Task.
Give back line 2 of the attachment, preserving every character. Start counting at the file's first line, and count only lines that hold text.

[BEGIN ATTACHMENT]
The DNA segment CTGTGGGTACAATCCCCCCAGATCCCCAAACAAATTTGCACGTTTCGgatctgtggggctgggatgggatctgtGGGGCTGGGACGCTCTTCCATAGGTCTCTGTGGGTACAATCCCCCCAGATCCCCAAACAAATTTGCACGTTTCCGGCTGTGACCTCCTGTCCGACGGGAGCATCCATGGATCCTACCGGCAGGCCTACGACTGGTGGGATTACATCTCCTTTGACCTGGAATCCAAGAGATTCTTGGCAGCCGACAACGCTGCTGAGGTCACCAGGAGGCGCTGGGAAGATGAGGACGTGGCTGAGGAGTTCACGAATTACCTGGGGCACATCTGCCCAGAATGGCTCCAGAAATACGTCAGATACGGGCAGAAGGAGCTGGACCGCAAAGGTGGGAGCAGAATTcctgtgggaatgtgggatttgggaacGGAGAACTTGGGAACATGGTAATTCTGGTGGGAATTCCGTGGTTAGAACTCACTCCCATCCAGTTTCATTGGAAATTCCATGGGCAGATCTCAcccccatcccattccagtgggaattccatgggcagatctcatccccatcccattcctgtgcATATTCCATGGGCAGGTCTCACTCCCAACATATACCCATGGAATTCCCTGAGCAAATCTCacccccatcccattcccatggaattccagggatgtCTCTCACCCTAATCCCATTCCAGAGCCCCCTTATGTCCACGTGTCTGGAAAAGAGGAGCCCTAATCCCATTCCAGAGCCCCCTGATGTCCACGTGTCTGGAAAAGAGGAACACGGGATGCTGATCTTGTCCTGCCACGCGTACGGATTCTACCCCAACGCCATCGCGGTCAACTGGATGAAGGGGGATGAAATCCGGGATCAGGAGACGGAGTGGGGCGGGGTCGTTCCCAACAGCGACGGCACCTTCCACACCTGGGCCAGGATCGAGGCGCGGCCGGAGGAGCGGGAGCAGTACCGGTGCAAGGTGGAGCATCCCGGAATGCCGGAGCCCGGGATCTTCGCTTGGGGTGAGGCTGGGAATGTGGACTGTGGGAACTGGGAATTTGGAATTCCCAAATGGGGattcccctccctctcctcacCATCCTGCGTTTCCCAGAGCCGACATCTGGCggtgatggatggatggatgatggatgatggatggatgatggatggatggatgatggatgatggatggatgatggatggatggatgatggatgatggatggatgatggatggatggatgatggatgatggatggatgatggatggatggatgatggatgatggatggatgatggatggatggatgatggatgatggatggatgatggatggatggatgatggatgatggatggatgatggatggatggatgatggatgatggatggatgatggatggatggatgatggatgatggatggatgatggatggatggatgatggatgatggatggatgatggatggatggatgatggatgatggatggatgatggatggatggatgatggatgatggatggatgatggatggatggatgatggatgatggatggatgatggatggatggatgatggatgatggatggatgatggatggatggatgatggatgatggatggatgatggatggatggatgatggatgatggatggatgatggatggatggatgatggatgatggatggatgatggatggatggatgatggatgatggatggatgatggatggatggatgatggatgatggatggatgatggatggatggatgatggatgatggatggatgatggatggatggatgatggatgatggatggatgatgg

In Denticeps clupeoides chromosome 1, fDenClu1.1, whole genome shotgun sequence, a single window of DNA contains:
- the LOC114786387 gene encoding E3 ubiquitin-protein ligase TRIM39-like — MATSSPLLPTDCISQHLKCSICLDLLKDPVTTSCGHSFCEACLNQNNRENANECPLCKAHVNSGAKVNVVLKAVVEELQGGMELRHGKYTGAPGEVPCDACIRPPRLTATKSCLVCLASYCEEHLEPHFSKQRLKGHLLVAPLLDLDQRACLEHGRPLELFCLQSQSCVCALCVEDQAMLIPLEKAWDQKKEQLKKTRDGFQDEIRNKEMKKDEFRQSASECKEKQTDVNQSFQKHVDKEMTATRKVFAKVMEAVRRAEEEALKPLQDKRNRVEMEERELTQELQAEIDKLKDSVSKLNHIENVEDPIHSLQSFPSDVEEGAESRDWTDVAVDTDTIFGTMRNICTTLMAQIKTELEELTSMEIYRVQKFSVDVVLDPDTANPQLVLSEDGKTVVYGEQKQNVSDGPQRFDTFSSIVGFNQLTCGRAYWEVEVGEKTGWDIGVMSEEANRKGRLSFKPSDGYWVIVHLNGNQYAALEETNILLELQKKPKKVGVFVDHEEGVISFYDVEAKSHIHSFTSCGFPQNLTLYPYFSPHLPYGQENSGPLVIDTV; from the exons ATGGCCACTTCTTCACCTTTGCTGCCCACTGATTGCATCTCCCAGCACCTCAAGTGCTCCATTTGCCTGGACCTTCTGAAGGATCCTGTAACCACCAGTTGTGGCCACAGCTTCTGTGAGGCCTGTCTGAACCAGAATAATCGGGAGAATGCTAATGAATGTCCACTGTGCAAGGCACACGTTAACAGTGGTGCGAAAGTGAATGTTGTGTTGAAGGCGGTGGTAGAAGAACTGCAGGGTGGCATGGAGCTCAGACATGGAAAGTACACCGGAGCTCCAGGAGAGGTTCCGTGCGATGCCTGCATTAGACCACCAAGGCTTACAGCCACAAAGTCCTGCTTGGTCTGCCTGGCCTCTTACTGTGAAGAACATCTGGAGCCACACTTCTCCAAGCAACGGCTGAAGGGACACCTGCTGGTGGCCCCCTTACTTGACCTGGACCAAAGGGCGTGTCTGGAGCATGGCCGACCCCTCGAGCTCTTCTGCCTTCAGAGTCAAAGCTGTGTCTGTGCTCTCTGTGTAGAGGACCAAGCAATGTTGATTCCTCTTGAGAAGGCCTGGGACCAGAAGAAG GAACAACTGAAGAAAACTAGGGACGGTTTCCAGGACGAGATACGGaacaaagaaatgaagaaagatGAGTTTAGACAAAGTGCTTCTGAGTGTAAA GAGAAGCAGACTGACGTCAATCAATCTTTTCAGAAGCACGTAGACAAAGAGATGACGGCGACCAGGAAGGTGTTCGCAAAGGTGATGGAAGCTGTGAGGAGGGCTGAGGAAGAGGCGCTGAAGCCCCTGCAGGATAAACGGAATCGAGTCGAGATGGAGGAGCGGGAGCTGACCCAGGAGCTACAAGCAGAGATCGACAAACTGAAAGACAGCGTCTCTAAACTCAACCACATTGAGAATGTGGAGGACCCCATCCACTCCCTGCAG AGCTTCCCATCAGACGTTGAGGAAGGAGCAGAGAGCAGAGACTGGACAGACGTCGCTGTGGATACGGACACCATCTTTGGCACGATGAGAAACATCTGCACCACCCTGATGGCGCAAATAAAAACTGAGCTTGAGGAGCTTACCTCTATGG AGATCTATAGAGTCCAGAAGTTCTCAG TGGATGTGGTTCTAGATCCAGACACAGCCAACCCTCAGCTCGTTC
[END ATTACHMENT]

In Denticeps clupeoides chromosome 1, fDenClu1.1, whole genome shotgun sequence, a single window of DNA contains: